2. A patch to Mutter/Metacity's theming code to draw the envelope buttons on the titlebar.  The Mutter plugin system doesn't currently allow for adding extra buttons, so this can't be done in the plugin.  I may work on extending it later so that it can.  The envelopes respond to a window's _XZIBIT_SHARE property:
  • 0 or absent means the window is shareable, and gets a black envelope;
  • 1 means being shared and gets a red envelope;
  • 2 means being received from a remote contact and gets a cyan envelope;
  • 3 means unshareable and gets no envelope.
3. xzibit-share, a program that gets spawned when the envelope is clicked.  This could be done in the WM, but I imagine it will become complicated enough that a separate program becomes easier to maintain.  Its job is to change the _XZIBIT_SHARE property for a window.  (This may be a problem under SELinux, which doesn't allow clients to modify one another's window properties, so we may need to replace it with a message sent to the root window.)  It also currently puts up the "choose a contact" dialogue when you turn sharing on for a window, though the names are all fake; the name chosen is set as the _XZIBIT_CONTACT property on the window.  This is currently a Perl script, but obviously would be rather faster in C.

4. state-toggle, a simple program to change its own _XZIBIT_SHARE property, used for testing the theming code before I got the previous script working.

5. xzibit-plugin, a Mutter plugin that detects changes to _XZIBIT_SHARE.  If a window goes shareable, it takes care of sharing it by spawning the server and sending out a notification on the bus.  It also monitors the bus for notifications and spawns the client as necessary.

6. xzibit-rfb-client, a thin wrapper around gtk-vnc (basically the same as vinagre without the UI).  This is spawned by xzibit-plugin on the receiving side.  Note that this can't be done directly by the WM process because WMs creating their own windows is a bad thing.

7. noddy-rfb-server, an RFB server written in Python for testing, which is currently what is spawned on the server side when a window is shared.  It only sends static content.  It will either send you a picture of Xzibit, or take a screenshot of a given window and send that.  This is how the demo above works.

C. What's next.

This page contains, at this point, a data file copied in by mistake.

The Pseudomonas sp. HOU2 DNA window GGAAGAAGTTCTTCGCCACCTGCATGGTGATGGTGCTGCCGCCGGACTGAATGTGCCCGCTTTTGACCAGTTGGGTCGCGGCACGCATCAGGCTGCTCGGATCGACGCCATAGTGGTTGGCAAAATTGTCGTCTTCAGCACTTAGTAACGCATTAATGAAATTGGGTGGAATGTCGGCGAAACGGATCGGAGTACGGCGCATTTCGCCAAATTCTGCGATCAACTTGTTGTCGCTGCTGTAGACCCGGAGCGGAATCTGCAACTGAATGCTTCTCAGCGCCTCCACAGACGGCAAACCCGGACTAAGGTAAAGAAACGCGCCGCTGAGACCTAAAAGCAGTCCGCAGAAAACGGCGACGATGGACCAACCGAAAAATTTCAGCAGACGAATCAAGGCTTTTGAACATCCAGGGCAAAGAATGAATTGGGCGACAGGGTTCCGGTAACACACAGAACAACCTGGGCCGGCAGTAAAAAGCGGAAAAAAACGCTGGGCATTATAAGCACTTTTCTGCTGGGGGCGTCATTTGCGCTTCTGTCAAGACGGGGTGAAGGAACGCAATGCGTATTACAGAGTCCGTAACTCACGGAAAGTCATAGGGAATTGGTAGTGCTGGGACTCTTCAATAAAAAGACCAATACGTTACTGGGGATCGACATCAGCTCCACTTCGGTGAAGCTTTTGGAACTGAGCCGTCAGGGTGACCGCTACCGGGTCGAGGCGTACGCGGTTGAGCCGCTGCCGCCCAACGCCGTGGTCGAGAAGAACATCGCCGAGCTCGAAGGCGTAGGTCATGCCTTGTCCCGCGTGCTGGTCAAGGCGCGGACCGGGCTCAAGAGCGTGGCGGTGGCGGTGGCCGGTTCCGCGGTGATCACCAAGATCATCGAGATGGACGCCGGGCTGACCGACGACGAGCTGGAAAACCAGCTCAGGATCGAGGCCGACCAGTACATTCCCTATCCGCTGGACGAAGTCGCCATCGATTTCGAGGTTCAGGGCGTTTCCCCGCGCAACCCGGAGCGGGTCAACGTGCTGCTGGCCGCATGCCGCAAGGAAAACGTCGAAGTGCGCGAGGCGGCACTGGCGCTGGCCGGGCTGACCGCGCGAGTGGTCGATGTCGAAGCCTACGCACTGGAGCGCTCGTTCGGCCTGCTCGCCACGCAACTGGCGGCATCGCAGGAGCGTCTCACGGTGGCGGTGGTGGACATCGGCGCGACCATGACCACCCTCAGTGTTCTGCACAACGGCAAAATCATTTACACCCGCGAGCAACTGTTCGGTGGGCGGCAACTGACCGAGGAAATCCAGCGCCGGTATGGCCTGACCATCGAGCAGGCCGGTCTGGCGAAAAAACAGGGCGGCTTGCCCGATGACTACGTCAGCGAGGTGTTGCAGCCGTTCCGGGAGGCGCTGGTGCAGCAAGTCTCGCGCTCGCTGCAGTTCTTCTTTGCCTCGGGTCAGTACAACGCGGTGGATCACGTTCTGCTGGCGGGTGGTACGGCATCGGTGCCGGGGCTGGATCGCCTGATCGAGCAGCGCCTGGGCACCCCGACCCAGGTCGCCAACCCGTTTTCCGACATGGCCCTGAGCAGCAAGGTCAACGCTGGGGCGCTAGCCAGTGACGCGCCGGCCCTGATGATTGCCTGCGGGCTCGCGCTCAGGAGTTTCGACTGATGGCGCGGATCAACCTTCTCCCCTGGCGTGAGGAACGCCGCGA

Next we have to replace noddy-rfb-server.  There are two considerations for its replacement:
  1. Whether we should use vino, and how much.  Vino as it stands is unsuitable because it only works on a screen as a whole, but perhaps we can use part of its code.  On the other hand, RFB servers are simple to write, so we could start entirely homebrew and add in parts of vino for simplicity and efficiency later.  On the gripping hand, we don't really want to have to maintain our own RFB server.
  2. Whether it should be in-process.  If it's in the WM, it can use the images of each window that the compositor already has.  But again, I think this is rather beyond the current power of the plugin mechanism, so it'll require another patch.  If it's separate, the WM stays more lightweight, and doesn't get slowed down by encoding RFB, but then again there's an extra process kicking around for each window.  (But again, we could have one master RFB-server process that we told to listen to each window.)
Your thoughts on these questions are welcomed.

D. Multiplexing.

We have two or three choices in the end:
  1. Have an RFB connection per window, and a custom control connection.  This is what we're doing now.
  2. Have a single RFB connection, and use an extension to multiplex all the windows across it.
  3. Have a single RFB connection sending a conventional RFB image with all the windows composited on it, and use an extension to say which part is which.
The custom control connection in the first option becomes part of the extension in the others.  We can quite easily switch between implementations and see which is the most efficient.

E. Other things we haven't considered.

Requests to display windows aren't the only thing we'll need to send over the control connection.  We also need to send information about transiency, for example, and to deal with resizing somehow.
marnanel: (Default)
Just a taste of the work I'm currently doing. I will post screencasts tomorrow or Friday.

Note the envelope button for sharing the window. When you share a window with someone, it goes (it will go) red. Only part of this is implemented, but I'm hoping for it to be demonstrable by the end of the week.